Thursday, December 20, 2012

God of War (Comic) - Not Even a Change of Publishers Can Stop the God of War

As hype for God of War III increased, it was announced that the publisher Wildstorm, whom we have discussed before, would do a 6-issue bi-monthly (in this case every other month) tie-in comic, simply titled God of War, its release coinciding with that of the game. This is a comic I read as it was coming out, although it was also through this comic that I witnessed the downfall of Wildstorm; in the back of issue 5, there is a letter stating that the Wildstorm universe was not only going to end, but also be rebooted (this may have been foreshadowing DC's New 52 relaunch, which includes Wildstorm material), but even then I was genuinely confused when I noticed that issue 6 was released by DC, which I took to mean that the larger company ate Wildstorm. Anyway, this review marks the third time I have read this comic, twice through DC's trade paperback collection, and while it isn't perfect, it's still one heck of a comic.

The story of the comic, written by Marv Wolfman (you may know him for DC's Crisis on Infinite Earths), takes place simultaneously before and after the first God of War, each following Kratos as he seeks the Ambrosia of Asclepius, a plant that possesses magical healing powers. In flashbacks to the past, we learn more about Kratos' past, including what lead to pivotal events in his life presented in the first game's flashback sequences. After a few readings, I still believe Marv Wolfman captures the spirit of God of War quite nicely, with text boxes resembling the narrations present in each game and the dialogue feeling natural, especially Kratos', whose dialogue sounds like exactly like something he would say. On top of this, Wolfman seems well-researched with God of War and Greek mythology in general, providing a rather interesting plot twist in later issues of the comic. However, both times I read this as a whole, I noticed a couple of continuity errors, though they are entirely isolated to the dialogue; one instance has Kratos remembering a bit of dialogue a little differently than when it was first spoken, and the other involves the dialogue from one character changing slightly between the end and beginning of the last two issues. In addition, the story assumes you are already familiar with God of War, evidenced by the very first page, so it's best to play the first game at the least before reading.

Next is the artwork. The covers for each issue were provided by Andy Park, a concept artist for the God of War series, and they are simply gorgeous. Mostly they do display something that will happen in each issue, but each cover is still epic and badass in their own right, being something you might tempted to tack to your wall. The interiors by Andrea Sorrentino, however, are another story. I'm not saying her art is terrible, but it could have used a little fixing up before being published. If I were to describe it, I would say it's sort of like Schrรถdinger's artwork: simultaneously well-done and poorly-done; on one hand Sorrentino's art is very good, with a photo-realistic art style that fits the atmosphere of the games it is based on, along with character designs and locales appearing as though they were ripped straight from them; on the other hand, they can be considered bad because they appear, as others have put it, muddy, making it difficult at times to make out what exactly is going on, including telling the difference between past and present. In this case, you may have to read the book a few times before you are able to see all the nuances of the artwork and fully appreciate the effort that went into them and tell where the team intended a transition; once you are able to tell, the comic becomes better as a result. If I were to compare Sorrentino's interior art here to those of other Wildstorm comics discussed on the blog, I would say they are somewhere between the spectacular Ratchet & Clank interiors (clear and distinct) and the god-awful Mirror's Edge interiors (scratchy and incomprehensible).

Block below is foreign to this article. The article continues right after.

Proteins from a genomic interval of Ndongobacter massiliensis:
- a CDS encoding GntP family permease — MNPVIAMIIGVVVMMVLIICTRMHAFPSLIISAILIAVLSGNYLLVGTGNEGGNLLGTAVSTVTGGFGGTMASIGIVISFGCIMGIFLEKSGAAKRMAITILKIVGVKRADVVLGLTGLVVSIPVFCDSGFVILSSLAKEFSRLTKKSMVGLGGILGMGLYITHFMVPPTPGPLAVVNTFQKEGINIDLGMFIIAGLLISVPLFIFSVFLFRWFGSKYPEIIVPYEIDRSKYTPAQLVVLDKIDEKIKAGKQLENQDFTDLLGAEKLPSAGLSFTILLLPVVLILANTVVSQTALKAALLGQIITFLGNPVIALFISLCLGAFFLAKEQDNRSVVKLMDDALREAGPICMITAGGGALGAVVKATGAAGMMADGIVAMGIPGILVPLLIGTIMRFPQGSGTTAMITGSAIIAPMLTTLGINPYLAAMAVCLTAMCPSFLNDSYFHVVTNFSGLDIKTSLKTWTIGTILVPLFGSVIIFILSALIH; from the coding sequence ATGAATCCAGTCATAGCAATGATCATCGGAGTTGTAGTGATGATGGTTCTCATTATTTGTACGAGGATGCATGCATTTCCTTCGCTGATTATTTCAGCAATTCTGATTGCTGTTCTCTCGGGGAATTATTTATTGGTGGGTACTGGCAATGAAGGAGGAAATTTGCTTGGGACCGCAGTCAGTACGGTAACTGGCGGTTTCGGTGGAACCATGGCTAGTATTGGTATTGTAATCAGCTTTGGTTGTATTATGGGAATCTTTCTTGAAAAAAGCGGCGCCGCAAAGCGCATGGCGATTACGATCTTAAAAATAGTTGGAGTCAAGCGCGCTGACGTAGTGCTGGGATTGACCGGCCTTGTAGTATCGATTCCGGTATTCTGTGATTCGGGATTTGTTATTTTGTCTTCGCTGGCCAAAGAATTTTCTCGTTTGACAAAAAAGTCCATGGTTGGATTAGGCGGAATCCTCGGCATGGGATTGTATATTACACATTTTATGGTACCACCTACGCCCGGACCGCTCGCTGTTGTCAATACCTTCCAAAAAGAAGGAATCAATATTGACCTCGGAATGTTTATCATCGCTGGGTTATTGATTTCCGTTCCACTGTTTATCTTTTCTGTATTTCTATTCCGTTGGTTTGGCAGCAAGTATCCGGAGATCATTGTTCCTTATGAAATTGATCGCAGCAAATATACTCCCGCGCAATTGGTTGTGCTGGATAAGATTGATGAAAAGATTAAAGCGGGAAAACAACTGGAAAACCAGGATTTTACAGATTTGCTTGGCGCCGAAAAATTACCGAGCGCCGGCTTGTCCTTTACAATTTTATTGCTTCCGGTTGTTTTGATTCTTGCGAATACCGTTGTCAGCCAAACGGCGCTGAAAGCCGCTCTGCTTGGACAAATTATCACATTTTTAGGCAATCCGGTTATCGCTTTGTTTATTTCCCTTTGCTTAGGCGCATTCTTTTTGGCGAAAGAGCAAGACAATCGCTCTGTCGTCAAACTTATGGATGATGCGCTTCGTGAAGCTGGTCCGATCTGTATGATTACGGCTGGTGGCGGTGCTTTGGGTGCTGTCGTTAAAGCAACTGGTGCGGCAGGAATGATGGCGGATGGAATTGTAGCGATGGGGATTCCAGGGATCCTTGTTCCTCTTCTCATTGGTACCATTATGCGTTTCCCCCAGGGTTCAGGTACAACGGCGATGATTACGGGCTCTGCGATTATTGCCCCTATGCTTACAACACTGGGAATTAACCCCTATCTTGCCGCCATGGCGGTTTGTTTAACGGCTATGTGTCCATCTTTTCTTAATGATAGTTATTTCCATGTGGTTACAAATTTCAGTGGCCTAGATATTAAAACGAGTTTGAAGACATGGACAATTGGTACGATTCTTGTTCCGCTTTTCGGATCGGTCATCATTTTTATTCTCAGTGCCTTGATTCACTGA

Overall, the God of War comic is a must-read for God of War fans. The writing is amazing and stays true to the God of War atmosphere, but the visuals, while matching the style of the games, seem to have needed a little bit of polishing up before release. Aside from that setback, the book is a fantastic read and is definitely worth your time. What has fascinated me about the God of War series is that it has (so far) been able to tell an excellent, mature story without resorting to heavy swearing, and this book continues the trend. However, even with the art the way it is, it still gets pretty visceral, and with some of the creative choices made in this comic, I would suggest following what the book itself suggests and make sure you are the right age (in the Mature crowd) to be reading this comic.

I would like to get to the rest of the God of War series at some point, so let's hope the world doesn't end tomorrow before I get a chance to do so.

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